You’re reading an outdated article. Please go to the recent issues to find up-to-date content.
It seems like more companies are performing arc flash hazard calculation studies (AFHCS) than ever before. One of the biggest attractions is that the study results provide just about everything you need to comply with many NFPA 70E requirements. Incident energy and arc flash boundary calculations, protective clothing and equipment ratings, arc flash warning labels, recommendations to reduce the hazard and even an updated single line diagram can all be provided as part of the study. With a list like this, you might be thinking, “What are we waiting for? How do I begin?”
Data collection and modeling
The largest effort is gathering the necessary data; it can often account for more than half of the entire study effort. The process gathers information on the equipment type, conductors, grounding, working distance, protective devices, utility company data and more.
With data in hand, the next step is to create a model or road map of the power system. Many computer programs can simplify this process by organizing the data and performing a series of complex calculations based on IEEE 1584—IEEE Guide for Arc Flash Hazard Calculations.
In addition to performing the study on normal operating conditions, it also may be necessary to evaluate alternate scenarios, such as a tie being open or closed. These scenarios can sometimes produce results that are worse than the normal case.
Short-circuit calculations are the next step. The traditional “bolted” short-circuit current is determined for each location and then used to calculate the arcing short-circuit current. The bolted condition assumes there is a solid connection at the point of the fault with no additional impedance. However, during an arc flash, the arc creates additional impedance that will cause the “arcing” short-circuit current to be less than the bolted current.
Duration and time-current curves
Not only is the severity of an arc flash related to the short-circuit current, it also depends on how long it lasts. Time-current curves are normally used to evaluate how long an upstream protective device takes to operate and clear the arc flash. These curves are graphical representations of how the device responds for a given amount of current.
If a time-current curve indicates the device may take a long time to operate, usually due to a very low short-circuit current, IEEE 1584 suggests capping the maximum time at 2 seconds, assuming a person will react and jump out of the way as long as there are adequate conditions.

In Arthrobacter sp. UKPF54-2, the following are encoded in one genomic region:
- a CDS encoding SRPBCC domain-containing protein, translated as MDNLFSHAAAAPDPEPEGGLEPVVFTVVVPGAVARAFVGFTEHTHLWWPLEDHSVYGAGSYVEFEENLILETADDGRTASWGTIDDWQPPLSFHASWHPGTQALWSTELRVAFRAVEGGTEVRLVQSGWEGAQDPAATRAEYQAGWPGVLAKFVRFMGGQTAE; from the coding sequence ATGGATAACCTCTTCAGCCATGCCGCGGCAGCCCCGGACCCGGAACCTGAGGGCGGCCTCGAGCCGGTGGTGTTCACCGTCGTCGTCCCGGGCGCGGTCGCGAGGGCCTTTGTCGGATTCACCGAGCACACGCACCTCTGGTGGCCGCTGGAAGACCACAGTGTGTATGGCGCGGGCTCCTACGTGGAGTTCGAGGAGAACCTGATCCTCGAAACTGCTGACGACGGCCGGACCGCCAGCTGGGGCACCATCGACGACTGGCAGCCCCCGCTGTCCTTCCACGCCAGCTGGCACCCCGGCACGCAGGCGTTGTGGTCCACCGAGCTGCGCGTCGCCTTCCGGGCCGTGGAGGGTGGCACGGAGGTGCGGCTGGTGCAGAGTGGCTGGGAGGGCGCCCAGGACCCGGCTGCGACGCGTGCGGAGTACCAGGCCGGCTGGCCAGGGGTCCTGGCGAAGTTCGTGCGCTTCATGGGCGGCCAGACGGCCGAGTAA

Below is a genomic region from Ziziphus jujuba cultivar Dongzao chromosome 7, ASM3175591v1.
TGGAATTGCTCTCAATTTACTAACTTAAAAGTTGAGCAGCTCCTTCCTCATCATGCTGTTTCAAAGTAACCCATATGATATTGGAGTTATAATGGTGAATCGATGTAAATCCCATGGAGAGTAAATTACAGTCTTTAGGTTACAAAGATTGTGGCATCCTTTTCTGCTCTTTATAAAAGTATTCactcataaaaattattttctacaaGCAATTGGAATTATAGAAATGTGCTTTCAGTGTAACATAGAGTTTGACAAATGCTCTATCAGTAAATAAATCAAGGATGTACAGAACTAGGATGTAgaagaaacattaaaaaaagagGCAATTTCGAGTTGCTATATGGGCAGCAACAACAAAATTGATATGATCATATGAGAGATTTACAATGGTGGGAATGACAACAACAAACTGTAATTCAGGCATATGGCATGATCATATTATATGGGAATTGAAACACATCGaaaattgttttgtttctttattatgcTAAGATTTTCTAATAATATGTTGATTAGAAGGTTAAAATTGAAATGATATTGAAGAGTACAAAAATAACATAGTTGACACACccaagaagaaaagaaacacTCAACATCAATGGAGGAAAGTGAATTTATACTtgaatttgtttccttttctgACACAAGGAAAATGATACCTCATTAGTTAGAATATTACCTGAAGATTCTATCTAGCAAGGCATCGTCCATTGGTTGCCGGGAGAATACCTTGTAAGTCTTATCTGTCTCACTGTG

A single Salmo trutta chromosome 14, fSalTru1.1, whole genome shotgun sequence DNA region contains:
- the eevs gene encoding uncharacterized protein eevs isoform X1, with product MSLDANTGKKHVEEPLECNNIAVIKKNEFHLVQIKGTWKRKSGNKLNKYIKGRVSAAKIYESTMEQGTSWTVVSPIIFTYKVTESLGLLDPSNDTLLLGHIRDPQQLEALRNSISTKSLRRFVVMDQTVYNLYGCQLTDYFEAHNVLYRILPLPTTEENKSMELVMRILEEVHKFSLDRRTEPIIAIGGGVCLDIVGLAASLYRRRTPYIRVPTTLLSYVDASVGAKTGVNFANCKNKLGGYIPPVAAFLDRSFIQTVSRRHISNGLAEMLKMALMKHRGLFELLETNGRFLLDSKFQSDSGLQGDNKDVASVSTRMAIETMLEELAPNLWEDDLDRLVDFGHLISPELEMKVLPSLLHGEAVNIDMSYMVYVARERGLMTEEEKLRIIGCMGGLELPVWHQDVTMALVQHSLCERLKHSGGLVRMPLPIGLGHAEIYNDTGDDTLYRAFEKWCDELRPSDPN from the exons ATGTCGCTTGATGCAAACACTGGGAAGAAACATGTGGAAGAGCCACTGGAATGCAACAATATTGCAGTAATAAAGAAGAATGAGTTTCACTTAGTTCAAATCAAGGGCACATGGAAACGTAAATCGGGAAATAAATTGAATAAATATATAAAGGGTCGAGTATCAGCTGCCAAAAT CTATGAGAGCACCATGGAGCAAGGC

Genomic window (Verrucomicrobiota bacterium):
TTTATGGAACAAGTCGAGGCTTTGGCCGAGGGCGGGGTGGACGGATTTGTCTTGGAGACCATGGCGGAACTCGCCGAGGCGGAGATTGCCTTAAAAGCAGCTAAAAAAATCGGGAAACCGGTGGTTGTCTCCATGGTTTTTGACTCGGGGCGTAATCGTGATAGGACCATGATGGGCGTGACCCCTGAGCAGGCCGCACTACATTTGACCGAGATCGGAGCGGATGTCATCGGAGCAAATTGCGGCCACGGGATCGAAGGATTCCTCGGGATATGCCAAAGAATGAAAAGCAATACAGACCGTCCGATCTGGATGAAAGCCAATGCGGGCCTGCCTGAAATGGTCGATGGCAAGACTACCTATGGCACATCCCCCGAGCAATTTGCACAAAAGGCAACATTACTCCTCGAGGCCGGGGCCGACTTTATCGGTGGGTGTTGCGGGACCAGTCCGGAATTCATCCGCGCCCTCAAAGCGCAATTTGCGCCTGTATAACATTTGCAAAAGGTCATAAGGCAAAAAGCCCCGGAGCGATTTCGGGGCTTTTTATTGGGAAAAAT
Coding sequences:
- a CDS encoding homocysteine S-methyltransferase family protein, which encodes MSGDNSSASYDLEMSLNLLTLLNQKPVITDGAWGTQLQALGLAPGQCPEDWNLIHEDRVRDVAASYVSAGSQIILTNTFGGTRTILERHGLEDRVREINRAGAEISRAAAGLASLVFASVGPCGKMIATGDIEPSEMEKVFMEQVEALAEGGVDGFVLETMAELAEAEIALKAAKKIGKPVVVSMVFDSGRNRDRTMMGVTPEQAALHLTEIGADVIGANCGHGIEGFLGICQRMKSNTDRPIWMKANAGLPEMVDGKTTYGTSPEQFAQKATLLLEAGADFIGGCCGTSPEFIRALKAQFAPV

The most important component of the study is the incident-energy calculations, which are based on the arcing short--circuit current and arc flash duration. These calculations are used to predict the prospective incident energy that could reach a worker at a specific distance from the arc, known as the working distance. Workers must excercise caution because, if any part of them is closer than the working distance, the incident energy could be significantly greater than calculated.
Arc flash boundary
Another major component of the study is the arc flash boundary. Incident energy decreases exponentially with distance, and this boundary is defined as the distance from the arc flash where the incident energy falls to 1.2 cal/cm2. This value is considered the energy that can produce the onset of a second-degree burn; working closer than this distance requires the use of proper protection.
PPE selection and warning labels
Two final components of the study are the selection of appropriate protective clothing and equipment and creating arc flash warning labels.
Protective clothing and equipment must be selected with an arc rating that is sufficient for the calculated incident energy. Quite often, two arc ratings are specified. The first is for protection that is used on a more regular basis and is suitable for the majority of locations. The second rating is higher and is used at locations where the incident energy is much greater.
The AFHCS makes creating arc flash warning labels much easier because all of the necessary information is part of the study results. Many arc flash programs will automatically generate the labels by incorporating study results, including the incident energy, working distance, arc flash boundary and other important information directly into the labels.
It’s all there!
Although the results of the AFHCS can make complying with NFPA 70E much easier, it is important to recognize that the calculations are approximate at best and are based on theory and research. Workers can still be injured or worse during an arc flash. The safest approach will always be to place equipment in an electrically safe working condition.
PHILLIPS, founder of www.brainfiller.com and www.ArcFlashForum.com, is an internationally known educator on electrical power systems and author of “Complete Guide to Arc Flash Hazard Calculation Studies.” His experience includes industrial, commercial and utility systems, and he is a member of the IEEE 1584 Arc Flash Working Group. Reach him at [email protected].
About The Author
PHILLIPS, P.E., is founder of brainfiller.com and provides training globally. He is Vice-Chair of IEEE 1584 Arc Flash Working Group, International Chair of IEC TC78 Live Working Standards and Technical Committee Member of NFPA 70E. He can be reached at [email protected].